PLEASE NOTE! We only have one piece left and it is the LED-505 with the black interior and Limited to 996 pieces. A rare find!
The gleaming Tuxedo Black '65 Z16 Chevelle owned by Richard Fudge is a unique story of survival. With a total production of only 201 units, Z16’s were extremely rare from the exact moment they left the assembly line. Offered only in red, yellow or black, the smallest percentage of that 201 came in black. Several factors - most of them race oriented - would intervene during the next few years to even further thin the ranks of surviving Z16’s.
The 375 horse 396 in the Z16 Chevelle was likely the hottest combination ever fielded by the Chevrolet Division, and drag racers lined up to get their hands on one. Initially raced with great success in the stock eliminator ranks, many of the Chevelle Z16 drag cars were swept into the early stages of factory experimental drag racing which eventually developed into what became known as funny cars. As factory experimentals, the cars were lightened considerably, both through the deletion of non-essential pieces and partls like back seats, carpeting, heaters an radios, and the substitution of steel fenders, doors, deck lids and hoods with fiberglass components. When the metamorphosis was complete, the Chevelles became full-fledged funny cars. Frames were trimmed, straight axles replaced front suspensions, and wheelbases (and sheet metal) were drastically altered. It’s not known how many Z16 race cars met this fate, but ther were ore than just a few that raced nationally as funny cars during the 1965 drag race season that likely were scrapped when teams moved on to newer body styles.
Richard Fudge’s Z16 became a drag racer right off the showroom floor when Bob Frensley, a Chevy salesman at Capitol Chevrolet in Nashville, Tennessee bought it for drag competition and had the car lettered up as “Crusader.” Richard was a sophomore in high school and working in a local car repair shop when his boss, Clyde Felts, purchased the car from Frensley and began campaigning it in B/Stock and Super Stock D at the drags. In the fall of 1970, Clyde bought a 427-425 horse Camaro for drag racing and that marked the end of the Z16’s drag race days. Richard bought the car from his boss and replaced the original exhaust system, AM-FM radio, stereo multiplex and other stock items to make it streetable for the first time since it was built.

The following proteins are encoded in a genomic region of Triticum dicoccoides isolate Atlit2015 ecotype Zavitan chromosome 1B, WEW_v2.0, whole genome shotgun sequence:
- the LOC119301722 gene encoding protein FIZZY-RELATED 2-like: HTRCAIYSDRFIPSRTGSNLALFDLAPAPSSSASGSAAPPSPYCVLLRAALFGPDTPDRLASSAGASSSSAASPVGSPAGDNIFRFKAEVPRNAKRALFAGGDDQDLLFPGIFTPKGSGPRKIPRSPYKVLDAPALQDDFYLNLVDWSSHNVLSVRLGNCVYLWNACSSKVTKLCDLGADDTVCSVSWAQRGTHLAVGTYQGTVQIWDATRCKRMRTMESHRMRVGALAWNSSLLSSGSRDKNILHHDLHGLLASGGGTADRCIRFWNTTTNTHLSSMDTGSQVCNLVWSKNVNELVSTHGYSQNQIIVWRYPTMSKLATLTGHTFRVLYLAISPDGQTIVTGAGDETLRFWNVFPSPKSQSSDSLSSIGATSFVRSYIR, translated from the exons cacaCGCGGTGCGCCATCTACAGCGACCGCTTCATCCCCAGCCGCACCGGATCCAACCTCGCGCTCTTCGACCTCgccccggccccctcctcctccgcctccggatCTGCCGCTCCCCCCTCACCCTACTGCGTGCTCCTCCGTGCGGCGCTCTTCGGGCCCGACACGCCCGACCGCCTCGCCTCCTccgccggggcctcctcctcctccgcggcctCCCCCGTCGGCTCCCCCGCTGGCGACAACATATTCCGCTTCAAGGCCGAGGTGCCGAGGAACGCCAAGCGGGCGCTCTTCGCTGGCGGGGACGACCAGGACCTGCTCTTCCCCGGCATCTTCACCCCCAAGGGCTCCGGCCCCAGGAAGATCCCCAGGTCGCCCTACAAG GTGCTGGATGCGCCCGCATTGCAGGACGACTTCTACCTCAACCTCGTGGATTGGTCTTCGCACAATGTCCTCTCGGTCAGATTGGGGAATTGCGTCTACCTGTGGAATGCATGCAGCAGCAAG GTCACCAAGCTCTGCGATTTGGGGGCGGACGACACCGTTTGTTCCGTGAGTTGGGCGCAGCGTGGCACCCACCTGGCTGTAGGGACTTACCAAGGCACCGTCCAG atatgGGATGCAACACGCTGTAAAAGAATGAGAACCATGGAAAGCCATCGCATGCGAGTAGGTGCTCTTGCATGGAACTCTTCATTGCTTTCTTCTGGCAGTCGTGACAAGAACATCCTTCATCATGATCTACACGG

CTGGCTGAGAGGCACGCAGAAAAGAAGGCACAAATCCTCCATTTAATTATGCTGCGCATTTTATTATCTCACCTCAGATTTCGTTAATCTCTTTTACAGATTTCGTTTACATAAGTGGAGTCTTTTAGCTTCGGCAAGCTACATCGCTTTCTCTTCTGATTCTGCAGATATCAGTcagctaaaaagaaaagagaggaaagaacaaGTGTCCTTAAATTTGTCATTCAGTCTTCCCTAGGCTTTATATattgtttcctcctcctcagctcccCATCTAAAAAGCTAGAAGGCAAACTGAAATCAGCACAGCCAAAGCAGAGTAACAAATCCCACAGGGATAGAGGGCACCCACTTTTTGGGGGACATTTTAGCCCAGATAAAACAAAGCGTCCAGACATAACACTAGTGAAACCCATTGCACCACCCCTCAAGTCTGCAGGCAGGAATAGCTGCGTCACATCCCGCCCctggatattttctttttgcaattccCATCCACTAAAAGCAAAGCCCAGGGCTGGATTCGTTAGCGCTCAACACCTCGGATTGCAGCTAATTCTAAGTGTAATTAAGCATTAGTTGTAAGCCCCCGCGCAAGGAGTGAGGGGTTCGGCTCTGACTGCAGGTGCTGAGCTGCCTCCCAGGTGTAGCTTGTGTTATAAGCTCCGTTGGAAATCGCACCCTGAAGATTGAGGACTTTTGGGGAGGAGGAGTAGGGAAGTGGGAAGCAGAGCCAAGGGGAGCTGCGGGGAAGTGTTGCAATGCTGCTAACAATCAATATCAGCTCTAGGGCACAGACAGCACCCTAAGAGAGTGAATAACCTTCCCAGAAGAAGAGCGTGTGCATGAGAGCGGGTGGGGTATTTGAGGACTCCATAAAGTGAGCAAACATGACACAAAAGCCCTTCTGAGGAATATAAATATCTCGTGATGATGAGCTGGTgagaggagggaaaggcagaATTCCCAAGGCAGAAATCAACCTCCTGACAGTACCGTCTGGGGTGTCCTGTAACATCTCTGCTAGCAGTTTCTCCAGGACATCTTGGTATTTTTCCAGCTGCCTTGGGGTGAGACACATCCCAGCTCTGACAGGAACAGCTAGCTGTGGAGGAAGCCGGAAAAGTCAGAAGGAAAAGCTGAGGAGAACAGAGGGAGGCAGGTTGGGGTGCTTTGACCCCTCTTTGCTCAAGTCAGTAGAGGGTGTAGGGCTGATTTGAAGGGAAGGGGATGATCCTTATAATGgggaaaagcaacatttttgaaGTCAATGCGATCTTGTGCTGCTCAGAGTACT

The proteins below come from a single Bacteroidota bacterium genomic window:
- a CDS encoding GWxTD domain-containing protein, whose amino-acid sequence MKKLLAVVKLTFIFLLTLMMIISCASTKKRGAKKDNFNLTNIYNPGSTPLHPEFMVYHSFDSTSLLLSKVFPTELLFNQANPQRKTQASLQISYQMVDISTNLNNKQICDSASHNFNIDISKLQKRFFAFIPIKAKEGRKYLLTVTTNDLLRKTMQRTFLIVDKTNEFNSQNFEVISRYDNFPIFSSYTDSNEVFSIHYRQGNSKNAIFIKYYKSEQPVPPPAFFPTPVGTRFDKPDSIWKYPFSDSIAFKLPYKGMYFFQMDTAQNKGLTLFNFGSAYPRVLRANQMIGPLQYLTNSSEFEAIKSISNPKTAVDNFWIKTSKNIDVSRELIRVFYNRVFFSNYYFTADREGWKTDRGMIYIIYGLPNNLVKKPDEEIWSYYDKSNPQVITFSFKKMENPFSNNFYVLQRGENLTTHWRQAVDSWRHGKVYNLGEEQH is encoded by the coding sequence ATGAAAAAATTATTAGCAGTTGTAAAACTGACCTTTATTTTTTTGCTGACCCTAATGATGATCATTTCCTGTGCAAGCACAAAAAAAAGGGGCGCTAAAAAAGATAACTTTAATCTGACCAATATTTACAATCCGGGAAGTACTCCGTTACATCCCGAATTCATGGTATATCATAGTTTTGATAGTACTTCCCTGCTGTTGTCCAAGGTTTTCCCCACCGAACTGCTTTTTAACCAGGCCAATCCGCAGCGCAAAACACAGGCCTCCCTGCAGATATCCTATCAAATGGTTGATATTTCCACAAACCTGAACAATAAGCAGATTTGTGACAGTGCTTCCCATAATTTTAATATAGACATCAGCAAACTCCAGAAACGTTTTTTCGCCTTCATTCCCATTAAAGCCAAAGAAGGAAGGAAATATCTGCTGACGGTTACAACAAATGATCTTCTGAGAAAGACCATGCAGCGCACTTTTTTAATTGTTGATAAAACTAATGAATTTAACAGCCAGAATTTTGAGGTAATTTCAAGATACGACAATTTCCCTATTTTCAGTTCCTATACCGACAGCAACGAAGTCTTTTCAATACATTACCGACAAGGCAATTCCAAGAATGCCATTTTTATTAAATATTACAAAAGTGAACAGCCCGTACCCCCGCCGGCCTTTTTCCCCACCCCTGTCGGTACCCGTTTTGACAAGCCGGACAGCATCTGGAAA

Richard drove the car on the street until 1984 when he parked it and started driving a more docile Monte Carlo. In 1989, he joined the National Chevelle Owners Associat (N.C.O.A) and after consultations with a few Chevelle experts he was able to confirm what he always suspected that his Chevelle was a very rare car. He hired California Chevelle and Corvette restorer, Chris Daniels, to do a complete restoration and the car was don in time to attend the 1993 Chevelle Showdown in Nashville.
Thus, we have one Chevelle that started out as a race car, but was saved from the fate that many of itspeers met. Today, few 1965 Z16 Chevelle cars survive and Richard Fudge’s black hardtop is one of the prettiest…and definitely one fine example of a very rare factory performance package.
The 1965 Malibu SS 396, more commonly known by its RPO code of Z16, was an impressive showcase of engineering ability and sticker shock. The Z16 package included not only a 375 horse 396 cubic inch engine and beefed up drivetrain, it included much of the Chevelle option list! RPO Z16 increased the base sticker price by more than half but included a sturdy boxed frame, full-size Chevrolet brakes, a narrowed full-size Chevrolet rear axle, heavy-duty suspension components including front and rear sway bars, power steering, power brakes, heavy duty cooling, tachometer, comfort convenience group, deluxe seat belts with retractors, special 160mph speedometer, simulated wood steering wheel, 5-speaker AM/FM Multiplex Stereo system, heavy duty wheels, gold line tires, simulated mag wheel hub caps and more.
Lane Exact Detail Diecast Model No. 505a - Limited Edition of 996 Diecast Pieces